2012 October - Syria-Turkish tension rises when Syrian mortar fire on a Turkish border town kills five civilians. Turkey returns fire and intercepts a Syrian plane allegedly carrying arms from Russia. Both countries ban each other's planes from their air space.
Fire in Aleppo destroys much of the historic market as fighting and bomb attacks continue in various cities.
2012 November - Several major opposition forces unite as National Coalition for Syrian Revolutionary and Opposition Forces at meeting in Qatar, including the Syrian National Council. Arab League stops short of full recognition. Islamist militias in Aleppo, including the Al-Nusra and Al-Tawhid groups, refuse to join the Coalition, denouncing it as a "conspiracy".
Israeli military fire on Syrian artillery units after several months of occasional shelling from Syrian positions across the Golan Heights, the first such return of fire since the Yom Kippur War of 1973.
2012 December - The US joins Britain, France, Turkey and Gulf states in formally recognising Syria's opposition National Coalition as "the legitimate representative" of the Syrian people.
2013 January - Syria accuses Israeli jets of attacking a military research centre near Damascus, but denies reports that lorries carrying weapons bound for Lebanon were hit. Unverified reports say Israel had targeted an Iranian commander charged with moving weapons of mass destruction to Lebanon.
International donors pledge more than $1.5bn (£950m) to help civilians affected by the conflict in Syria.
2013 March - Syrian warplanes bomb the northern city of Raqqa after rebels seize control. US and Britain pledge non-military aid to rebels, and Britain and France propose lifting European Union arms embargo. Rebel National Coalition elects US-educated technocrat Ghassan Hitto as interim "prime minister".
2013 April - US and Britain demand investigation into reports government forces used chemical weapons. Prime Minister Wael Nader Al-Halqi narrowly escapes death in bomb attack in centre of Damascus.
Opposition National Coalition chairman Moaz al-Khatib resigns, accusing foreign backers of trying to manipulate the group. His successor is veteran socialist George Sabra, leader of the older opposition Syrian National Council.
2013 May - Israeli and Syrian Army exchange fire in the Golan Heights.
EU leaders agree not to renew the bloc's arms embargo on Syria, in a step seen as potentially freeing EU countries to arm the rebels.
2013 May-June - Government and allied Hezbollah forces recapture the strategically-important town of Qusair between Homs and the Lebanese border. Rebel commanders complain that arms supplies taper off over international concerns about Islamists in the opposition camp.
2013 July In a leadership overhaul, Saudi-backed Ahmed Jarba replaces interim figure George Sabra as leader of the main opposition National Coalition, defeating a Qatar-backed rival. Interim opposition PM Ghassan Hitto quits, citing his inability to form a government in rebel-held territory.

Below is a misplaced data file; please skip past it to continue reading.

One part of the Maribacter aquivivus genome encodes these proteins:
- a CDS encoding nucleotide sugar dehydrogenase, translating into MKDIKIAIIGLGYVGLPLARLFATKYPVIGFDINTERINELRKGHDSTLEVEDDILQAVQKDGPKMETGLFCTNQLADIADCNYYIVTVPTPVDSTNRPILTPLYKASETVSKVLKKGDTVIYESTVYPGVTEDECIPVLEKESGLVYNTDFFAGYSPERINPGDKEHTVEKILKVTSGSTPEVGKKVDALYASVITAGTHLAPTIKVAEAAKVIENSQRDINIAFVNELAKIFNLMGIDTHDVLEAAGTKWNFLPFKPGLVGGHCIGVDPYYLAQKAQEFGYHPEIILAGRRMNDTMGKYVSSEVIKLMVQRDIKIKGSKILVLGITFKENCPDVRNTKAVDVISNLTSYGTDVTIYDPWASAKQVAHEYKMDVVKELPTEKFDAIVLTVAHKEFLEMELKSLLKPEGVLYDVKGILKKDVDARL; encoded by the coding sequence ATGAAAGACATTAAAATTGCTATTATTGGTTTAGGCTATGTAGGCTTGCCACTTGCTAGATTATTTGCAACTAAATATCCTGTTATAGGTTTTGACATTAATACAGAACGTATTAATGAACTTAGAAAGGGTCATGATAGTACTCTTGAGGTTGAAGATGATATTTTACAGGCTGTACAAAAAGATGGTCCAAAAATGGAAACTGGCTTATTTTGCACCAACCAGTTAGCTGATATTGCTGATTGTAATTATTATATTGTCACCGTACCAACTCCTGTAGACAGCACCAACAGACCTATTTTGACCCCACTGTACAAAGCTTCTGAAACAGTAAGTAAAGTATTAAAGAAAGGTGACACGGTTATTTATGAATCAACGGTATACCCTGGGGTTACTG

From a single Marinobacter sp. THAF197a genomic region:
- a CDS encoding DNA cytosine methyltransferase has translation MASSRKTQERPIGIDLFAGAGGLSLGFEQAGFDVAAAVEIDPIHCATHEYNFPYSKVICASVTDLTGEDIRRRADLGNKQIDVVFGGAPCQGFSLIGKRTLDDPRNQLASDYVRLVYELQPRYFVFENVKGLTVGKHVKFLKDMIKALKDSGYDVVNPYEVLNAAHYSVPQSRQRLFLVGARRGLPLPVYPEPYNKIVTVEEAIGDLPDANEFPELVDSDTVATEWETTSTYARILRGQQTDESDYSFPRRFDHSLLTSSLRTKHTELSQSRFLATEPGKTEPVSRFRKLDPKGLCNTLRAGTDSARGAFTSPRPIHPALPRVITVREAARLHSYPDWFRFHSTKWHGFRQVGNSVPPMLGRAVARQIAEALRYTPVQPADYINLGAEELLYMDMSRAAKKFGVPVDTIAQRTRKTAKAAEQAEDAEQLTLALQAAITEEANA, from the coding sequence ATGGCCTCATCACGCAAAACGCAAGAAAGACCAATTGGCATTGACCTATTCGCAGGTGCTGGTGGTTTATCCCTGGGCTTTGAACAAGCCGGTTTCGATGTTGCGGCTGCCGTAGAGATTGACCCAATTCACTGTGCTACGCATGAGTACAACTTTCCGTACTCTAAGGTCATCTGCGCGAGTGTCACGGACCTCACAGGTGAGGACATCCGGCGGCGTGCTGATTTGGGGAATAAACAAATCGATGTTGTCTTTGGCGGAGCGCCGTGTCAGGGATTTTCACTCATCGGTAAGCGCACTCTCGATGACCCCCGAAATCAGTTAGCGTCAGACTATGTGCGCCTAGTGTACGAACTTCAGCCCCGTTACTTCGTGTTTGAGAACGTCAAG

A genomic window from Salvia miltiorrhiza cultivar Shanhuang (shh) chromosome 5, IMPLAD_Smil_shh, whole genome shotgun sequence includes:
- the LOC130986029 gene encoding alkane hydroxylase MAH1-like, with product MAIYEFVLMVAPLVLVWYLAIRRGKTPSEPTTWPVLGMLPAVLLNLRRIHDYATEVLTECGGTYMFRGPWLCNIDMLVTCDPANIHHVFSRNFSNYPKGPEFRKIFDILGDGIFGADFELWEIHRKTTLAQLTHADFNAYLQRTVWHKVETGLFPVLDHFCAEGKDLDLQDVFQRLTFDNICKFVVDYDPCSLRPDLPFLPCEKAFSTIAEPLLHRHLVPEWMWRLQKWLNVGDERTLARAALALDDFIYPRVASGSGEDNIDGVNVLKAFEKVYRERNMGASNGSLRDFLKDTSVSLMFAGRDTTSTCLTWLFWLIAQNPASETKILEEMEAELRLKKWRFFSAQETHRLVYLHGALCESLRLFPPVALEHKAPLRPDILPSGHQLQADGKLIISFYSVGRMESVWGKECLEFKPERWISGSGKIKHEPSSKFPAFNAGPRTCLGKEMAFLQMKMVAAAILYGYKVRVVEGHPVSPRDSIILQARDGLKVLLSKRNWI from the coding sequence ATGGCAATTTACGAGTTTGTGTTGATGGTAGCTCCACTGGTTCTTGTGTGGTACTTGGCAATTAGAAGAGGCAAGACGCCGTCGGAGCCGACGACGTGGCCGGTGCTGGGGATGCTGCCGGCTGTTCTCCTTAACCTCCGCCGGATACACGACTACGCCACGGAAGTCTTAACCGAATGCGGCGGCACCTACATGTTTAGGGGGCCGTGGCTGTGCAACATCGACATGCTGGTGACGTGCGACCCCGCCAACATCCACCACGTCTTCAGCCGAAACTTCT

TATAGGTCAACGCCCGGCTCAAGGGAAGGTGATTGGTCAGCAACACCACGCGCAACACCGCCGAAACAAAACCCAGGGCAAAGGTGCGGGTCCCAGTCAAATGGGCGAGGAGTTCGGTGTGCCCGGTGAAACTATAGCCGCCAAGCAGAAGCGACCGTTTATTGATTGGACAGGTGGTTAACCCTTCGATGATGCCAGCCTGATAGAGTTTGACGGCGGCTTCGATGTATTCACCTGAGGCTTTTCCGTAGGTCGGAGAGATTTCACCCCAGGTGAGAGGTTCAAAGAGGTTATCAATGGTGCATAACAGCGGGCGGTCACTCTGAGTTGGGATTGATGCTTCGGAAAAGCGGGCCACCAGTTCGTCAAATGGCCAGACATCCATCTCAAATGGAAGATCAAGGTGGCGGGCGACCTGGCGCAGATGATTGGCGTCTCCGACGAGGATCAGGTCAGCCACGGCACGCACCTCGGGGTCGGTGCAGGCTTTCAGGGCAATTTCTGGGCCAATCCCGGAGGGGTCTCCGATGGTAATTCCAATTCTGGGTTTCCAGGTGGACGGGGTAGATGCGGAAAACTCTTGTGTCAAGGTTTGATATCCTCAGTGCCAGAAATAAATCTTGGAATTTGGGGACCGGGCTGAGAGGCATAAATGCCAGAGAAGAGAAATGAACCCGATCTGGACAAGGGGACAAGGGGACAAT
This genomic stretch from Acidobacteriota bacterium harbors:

Rebels say they capture Khan al-Assal, the last major government-held town in the west of Aleppo Province, after two months of successful government offensives.
2013 September - UN weapons inspectors conclude that chemical weapons were used in an attack on the Ghouta area of Damascus in August that killed about 300 people, but do not explicitly allocate responsibility for the attack.
2013 October - President Assad allows international inspectors to begin destroying Syria's chemical weapons on the basis of a US-Russian agreement.
2013 December - US and Britain suspend "non-lethal" support for rebels in northern Syria after reports that Islamist rebels seize some bases of Western-backed Free Syrian Army.
2014 January-February - UN-brokered peace talks in Geneva fail, largely because Syrian authorities refuse to discuss a transitional government.
2014 March - Syrian Army and Hezbollah forces recapture Yabroud, the last rebel stronghold near the Lebanese border.
Israeli air strikes target army facilities in retaliation for bomb attack on Golan Heights that wounded four soldiers.
2014 May - Hundreds of rebels are evacuated from their last stronghold in the central city of Homs. The withdrawal marks the end of three years of resistance in the city.
2014 June - The joint OPCW-UN mission announces that the removal of Syria's chemical weapons material is complete. It also says Syria has destroyed all declared production, mixing and filling equipment and munitions.
ISIS (Islamic State of Iraq and Syria) militants declare they have established a "caliphate" in the territory they control, stretching from Aleppo in north-western Syria to the eastern Iraqi province of Diyala. They rename their group Islamic State (IS).
2014 August - The United Nations says Islamic State (IS) militants have committed "mass atrocities" in Syria.
Tabqa airbase, near the northern city of Raqqa, falls to IS militants, who now control the entire Raqqa province.
2014 September - In a nationally televised speech outlining his strategy against Islamic State (IS) militants, US President Barack Obama says he will not hesitate to take action against the group in Syria as well as in Iraq.
Forces from the United States and five Arab countries launch combined air strikes against militants in and around Aleppo and Raqqa.
2015 January - Kurdish forces push Islamic State out of Kobane on Turkish border after four months of fighting.
2015 February - Islamic State circulates video of how it burned a captured Jordanian pilot alive. Jordan responds by stepping up its involvement in US-led air strikes.
Government, which is gradually encircling Aleppo, agrees to suspend aerial and artillery bombardment of the city as part of a UN proposal for local 'freeze zones'.